Love/Life: The Myth of the Happy Wife "Happy wife, happy life?" Not so much.


I probably like Instagram a little too much. I’m probably looking at it in Wegmans when you’re trying to get through the checkout line quickly and I haven’t noticed that it’s my turn to pay for my groceries already. Instagram is full of funny memes and deep quotes that help me feel inspired and fight boredom.

I was about to “like” a post the other day, but it struck a nerve. The maxim “Happy Wife = Happy Life” has been floating around for years, I’m sure, but it had never struck me just how insulting and wrong-headed this quote is, to both husbands and wives.

Ah, the age-old stereotypes that somehow women are high-maintenance and demanding and need to be “kept happy” otherwise they’ll be total dragons. Or that men are such knuckle-dragging troglodytes that they have to be reminded to ever do anything but be useless and disappointing.

It’s not just me, right?

It saddens me to think how many husbands and wives fall into this way of seeing marriage, this hangover from generations of sitcoms like “King of Queens” or “Everybody Loves Raymond” and even “The Jeffersons” and “All in the Family.” This mindset lampoons oafish American masculinity and critiques the plight of neglected and overburdened American women, somehow perpetuating a notion that men should make a bit of an effort to do nice things for their wives, a) so they don’t complain and b) so that maybe … ahem … maybe men might stand an enhanced chance of “getting lucky.”

The author, pondering in New York

This may be the arrangement that many men and women find the most comfortable. It’s the one a lot of us grew up with. I know I did. But I think we can do better than this.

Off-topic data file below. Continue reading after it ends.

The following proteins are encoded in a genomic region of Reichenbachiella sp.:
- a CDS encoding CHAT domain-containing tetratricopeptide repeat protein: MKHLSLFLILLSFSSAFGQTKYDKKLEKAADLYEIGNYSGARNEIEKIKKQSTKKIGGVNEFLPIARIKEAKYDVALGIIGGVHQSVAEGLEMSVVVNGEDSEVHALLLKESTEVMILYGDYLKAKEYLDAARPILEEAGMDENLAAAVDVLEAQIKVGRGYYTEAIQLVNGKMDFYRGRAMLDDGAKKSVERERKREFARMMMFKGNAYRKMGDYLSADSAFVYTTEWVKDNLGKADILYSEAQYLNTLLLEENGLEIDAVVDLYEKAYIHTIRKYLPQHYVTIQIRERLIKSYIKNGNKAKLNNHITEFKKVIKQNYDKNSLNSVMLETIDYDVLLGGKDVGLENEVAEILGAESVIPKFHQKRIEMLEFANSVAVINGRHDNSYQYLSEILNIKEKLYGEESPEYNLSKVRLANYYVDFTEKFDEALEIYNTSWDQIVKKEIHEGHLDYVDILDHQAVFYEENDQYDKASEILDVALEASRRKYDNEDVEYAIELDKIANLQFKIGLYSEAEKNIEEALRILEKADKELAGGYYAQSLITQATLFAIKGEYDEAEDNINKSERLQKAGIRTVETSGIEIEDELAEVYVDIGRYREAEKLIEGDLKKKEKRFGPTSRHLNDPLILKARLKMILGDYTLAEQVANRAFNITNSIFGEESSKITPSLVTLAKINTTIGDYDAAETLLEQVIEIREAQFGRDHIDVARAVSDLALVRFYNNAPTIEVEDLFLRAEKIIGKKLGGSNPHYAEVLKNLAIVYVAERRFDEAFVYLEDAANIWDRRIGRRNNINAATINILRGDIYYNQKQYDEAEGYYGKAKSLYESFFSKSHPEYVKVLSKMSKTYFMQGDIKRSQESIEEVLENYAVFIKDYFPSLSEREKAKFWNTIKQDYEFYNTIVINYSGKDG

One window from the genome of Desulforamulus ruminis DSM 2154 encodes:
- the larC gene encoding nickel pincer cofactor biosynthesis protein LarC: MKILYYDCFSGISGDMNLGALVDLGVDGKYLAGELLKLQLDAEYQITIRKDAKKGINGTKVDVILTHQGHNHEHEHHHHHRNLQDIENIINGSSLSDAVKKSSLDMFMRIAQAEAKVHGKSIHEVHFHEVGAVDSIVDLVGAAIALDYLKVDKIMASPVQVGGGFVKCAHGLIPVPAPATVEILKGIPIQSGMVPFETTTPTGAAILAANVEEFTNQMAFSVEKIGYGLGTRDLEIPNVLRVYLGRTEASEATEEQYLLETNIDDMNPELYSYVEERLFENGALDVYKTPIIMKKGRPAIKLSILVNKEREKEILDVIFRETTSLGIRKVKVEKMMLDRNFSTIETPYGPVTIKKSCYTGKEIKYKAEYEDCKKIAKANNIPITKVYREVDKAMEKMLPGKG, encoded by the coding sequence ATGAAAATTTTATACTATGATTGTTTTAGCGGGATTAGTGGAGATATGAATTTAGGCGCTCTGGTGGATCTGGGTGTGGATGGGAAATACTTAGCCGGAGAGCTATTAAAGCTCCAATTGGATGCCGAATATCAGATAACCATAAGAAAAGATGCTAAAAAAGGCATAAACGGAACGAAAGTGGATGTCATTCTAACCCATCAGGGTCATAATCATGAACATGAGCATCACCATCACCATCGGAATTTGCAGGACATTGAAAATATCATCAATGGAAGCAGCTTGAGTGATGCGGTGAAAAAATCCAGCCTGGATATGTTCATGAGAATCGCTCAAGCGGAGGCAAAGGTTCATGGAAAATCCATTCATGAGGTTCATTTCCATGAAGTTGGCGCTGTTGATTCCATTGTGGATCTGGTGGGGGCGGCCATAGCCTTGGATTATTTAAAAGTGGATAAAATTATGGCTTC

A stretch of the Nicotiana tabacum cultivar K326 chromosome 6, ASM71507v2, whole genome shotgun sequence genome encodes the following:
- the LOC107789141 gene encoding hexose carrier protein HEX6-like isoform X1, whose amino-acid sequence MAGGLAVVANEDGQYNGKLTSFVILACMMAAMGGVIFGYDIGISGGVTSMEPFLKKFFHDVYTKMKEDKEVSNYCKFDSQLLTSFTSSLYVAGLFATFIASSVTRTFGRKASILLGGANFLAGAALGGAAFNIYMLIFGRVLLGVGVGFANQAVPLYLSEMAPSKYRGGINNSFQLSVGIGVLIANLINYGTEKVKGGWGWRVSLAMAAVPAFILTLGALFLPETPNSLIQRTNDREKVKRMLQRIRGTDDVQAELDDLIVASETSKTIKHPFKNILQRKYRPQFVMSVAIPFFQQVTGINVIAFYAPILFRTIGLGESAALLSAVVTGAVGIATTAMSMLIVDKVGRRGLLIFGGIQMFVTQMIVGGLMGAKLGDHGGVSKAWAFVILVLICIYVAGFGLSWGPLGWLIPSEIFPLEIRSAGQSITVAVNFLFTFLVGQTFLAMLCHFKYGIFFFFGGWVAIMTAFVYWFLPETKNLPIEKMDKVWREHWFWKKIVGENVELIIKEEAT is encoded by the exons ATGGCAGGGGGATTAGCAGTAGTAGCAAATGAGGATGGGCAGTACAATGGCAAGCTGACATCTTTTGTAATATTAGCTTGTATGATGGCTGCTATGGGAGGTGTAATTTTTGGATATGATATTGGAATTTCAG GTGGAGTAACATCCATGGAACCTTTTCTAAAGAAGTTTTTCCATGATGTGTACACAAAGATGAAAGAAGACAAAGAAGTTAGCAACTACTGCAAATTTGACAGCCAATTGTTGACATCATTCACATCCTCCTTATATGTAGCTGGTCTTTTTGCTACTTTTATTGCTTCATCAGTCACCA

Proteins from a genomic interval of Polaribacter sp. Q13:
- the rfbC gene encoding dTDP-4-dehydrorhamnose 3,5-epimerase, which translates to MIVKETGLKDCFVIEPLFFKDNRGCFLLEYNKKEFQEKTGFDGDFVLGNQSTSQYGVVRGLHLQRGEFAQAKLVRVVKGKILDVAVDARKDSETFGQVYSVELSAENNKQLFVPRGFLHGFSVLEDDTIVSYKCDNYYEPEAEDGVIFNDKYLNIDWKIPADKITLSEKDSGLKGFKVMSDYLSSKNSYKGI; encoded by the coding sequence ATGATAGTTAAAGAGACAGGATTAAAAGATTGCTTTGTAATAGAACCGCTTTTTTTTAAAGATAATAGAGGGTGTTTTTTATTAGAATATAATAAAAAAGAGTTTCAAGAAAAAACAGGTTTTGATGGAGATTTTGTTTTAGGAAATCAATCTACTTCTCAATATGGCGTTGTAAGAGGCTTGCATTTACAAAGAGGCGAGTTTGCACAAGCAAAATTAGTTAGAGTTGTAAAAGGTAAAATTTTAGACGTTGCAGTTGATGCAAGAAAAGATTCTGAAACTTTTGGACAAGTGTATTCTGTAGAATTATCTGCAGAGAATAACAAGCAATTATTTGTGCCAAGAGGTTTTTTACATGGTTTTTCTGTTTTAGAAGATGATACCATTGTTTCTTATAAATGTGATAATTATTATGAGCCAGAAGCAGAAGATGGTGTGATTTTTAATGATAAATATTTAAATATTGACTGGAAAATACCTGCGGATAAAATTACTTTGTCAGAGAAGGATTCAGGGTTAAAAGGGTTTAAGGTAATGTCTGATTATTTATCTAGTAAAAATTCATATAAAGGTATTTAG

This sitcom mindset frames husbands and wives as adversaries trying to negotiate a fragile peace, rather than as equals delighting in the adventure of co-creating love.

I think I have spent many years living by this meme, never having seen it put so plainly as it was on Instagram, but abiding by the sentiment that I feel that society has implied for decades. The fact is, I don’t think it works out very well. I think the assertion that any wife has to be “kept happy” is, ironically, probably the operating principle that is most likely to make a lot of truly modern women very unhappy.

Do you have a submission about love, life and everything in between? Submit your post for Love/Life to Jessica Gregg, STYLE’s managing editor, at [email protected]

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  1. No, not just you at all. My husband totally embarrassed me by using this phrase in our Sunday school class. I wanted to shrink with humiliation. Most people laughed but I felt belittled.


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